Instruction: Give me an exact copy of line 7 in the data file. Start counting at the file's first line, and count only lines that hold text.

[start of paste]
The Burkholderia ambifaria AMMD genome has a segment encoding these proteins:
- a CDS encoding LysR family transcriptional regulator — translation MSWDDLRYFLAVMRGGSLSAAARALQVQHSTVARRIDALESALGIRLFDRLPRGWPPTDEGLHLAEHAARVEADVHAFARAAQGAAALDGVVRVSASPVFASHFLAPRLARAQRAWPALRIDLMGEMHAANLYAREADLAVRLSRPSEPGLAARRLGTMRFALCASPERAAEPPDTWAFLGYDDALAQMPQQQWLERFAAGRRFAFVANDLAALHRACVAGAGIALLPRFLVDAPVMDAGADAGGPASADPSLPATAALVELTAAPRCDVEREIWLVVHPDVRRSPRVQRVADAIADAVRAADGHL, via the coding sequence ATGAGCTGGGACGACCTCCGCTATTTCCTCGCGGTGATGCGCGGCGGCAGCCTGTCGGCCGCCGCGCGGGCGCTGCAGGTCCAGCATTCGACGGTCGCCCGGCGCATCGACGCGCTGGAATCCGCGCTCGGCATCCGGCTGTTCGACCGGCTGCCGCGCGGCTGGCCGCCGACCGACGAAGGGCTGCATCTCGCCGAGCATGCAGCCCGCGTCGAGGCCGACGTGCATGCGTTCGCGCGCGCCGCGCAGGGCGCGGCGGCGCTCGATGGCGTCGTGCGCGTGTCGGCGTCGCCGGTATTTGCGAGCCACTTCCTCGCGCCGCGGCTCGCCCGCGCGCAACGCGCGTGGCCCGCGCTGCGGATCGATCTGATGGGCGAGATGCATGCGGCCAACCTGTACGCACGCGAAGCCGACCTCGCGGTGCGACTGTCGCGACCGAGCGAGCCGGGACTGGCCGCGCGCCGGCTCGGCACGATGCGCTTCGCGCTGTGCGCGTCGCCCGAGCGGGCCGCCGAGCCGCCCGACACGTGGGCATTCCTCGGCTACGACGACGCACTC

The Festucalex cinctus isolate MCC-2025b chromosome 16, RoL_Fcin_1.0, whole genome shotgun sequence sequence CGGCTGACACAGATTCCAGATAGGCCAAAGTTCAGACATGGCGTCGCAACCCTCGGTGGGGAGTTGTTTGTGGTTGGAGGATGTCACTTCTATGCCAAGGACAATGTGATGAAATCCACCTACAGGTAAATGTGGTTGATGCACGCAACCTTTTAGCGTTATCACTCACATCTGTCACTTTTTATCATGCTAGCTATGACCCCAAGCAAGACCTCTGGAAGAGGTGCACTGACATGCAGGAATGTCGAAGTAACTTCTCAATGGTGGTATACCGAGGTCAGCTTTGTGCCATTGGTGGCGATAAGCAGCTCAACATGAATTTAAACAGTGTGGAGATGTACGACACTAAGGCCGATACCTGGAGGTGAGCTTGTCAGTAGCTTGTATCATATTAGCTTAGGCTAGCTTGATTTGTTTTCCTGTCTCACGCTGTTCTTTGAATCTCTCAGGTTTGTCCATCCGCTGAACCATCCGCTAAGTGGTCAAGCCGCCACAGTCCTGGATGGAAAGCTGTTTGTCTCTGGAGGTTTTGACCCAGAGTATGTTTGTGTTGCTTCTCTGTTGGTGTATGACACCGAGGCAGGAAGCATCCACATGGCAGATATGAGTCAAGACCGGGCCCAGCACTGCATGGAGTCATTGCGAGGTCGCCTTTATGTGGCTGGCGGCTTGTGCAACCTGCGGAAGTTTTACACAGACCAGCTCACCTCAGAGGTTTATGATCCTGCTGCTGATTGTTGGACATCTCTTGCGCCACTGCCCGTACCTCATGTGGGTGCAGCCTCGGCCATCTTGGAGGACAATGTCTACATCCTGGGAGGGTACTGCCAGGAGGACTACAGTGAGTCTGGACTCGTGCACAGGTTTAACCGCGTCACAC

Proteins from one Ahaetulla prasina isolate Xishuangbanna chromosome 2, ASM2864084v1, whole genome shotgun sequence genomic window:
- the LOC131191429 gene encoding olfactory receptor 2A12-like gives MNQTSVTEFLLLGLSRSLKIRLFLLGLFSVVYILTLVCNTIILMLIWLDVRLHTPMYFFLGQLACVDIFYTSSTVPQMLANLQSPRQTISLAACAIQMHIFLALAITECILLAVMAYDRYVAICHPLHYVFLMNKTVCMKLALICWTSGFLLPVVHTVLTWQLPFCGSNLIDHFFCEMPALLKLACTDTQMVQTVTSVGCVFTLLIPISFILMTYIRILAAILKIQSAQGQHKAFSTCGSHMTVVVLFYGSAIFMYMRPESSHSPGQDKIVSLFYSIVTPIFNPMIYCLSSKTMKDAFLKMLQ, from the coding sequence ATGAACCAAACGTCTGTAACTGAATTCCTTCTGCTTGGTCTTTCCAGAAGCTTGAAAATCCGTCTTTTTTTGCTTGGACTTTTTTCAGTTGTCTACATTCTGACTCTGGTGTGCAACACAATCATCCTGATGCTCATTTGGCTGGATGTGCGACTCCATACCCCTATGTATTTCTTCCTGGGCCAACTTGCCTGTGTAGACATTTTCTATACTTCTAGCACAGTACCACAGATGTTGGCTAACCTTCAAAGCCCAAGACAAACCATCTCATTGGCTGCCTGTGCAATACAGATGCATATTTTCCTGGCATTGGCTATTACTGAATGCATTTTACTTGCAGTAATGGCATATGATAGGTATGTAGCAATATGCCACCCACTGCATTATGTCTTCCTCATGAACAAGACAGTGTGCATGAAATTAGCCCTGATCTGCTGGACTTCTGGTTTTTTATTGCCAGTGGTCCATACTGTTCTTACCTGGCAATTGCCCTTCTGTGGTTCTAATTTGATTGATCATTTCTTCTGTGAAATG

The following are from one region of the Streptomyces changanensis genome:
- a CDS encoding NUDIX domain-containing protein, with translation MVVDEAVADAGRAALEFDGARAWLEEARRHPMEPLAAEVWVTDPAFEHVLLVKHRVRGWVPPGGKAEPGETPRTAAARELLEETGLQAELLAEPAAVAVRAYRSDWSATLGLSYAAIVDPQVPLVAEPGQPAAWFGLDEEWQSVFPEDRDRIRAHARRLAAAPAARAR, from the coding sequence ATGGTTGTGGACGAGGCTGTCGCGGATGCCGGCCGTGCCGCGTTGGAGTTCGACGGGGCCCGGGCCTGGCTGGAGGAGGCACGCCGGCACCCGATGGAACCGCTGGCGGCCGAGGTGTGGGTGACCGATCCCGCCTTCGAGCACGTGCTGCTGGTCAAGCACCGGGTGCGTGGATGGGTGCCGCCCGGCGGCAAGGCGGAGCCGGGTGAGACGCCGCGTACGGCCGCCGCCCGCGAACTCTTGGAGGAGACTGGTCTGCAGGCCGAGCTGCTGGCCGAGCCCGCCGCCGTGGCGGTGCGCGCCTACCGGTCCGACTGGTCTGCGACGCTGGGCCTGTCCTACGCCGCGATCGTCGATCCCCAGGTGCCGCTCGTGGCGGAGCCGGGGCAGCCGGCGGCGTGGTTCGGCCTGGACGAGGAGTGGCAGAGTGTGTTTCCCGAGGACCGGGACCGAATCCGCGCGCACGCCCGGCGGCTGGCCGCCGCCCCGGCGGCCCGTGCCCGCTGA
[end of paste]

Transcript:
- a CDS encoding NUDIX domain-containing protein, with translation MVVDEAVADAGRAALEFDGARAWLEEARRHPMEPLAAEVWVTDPAFEHVLLVKHRVRGWVPPGGKAEPGETPRTAAARELLEETGLQAELLAEPAAVAVRAYRSDWSATLGLSYAAIVDPQVPLVAEPGQPAAWFGLDEEWQSVFPEDRDRIRAHARRLAAAPAARAR, from the coding sequence ATGGTTGTGGACGAGGCTGTCGCGGATGCCGGCCGTGCCGCGTTGGAGTTCGACGGGGCCCGGGCCTGGCTGGAGGAGGCACGCCGGCACCCGATGGAACCGCTGGCGGCCGAGGTGTGGGTGACCGATCCCGCCTTCGAGCACGTGCTGCTGGTCAAGCACCGGGTGCGTGGATGGGTGCCGCCCGGCGGCAAGGCGGAGCCGGGTGAGACGCCGCGTACGGCCGCCGCCCGCGAACTCTTGGAGGAGACTGGTCTGCAGGCCGAGCTGCTGGCCGAGCCCGCCGCCGTGGCGGTGCGCGCCTACCGGTCCGACTGGTCTGCGACGCTGGGCCTGTCCTACGCCGCGATCGTCGATCCCCAGGTGCCGCTCGTGGCGGAGCCGGGGCAGCCGGCGGCGTGGTTCGGCCTGGACGAGGAGTGGCAGAGTGTGTTTCCCGAGGACCGGGACCGAATCCGCGCGCACGCCCGGCGGCTGGCCGCCGCCCCGGCGGCCCGTGCCCGCTGA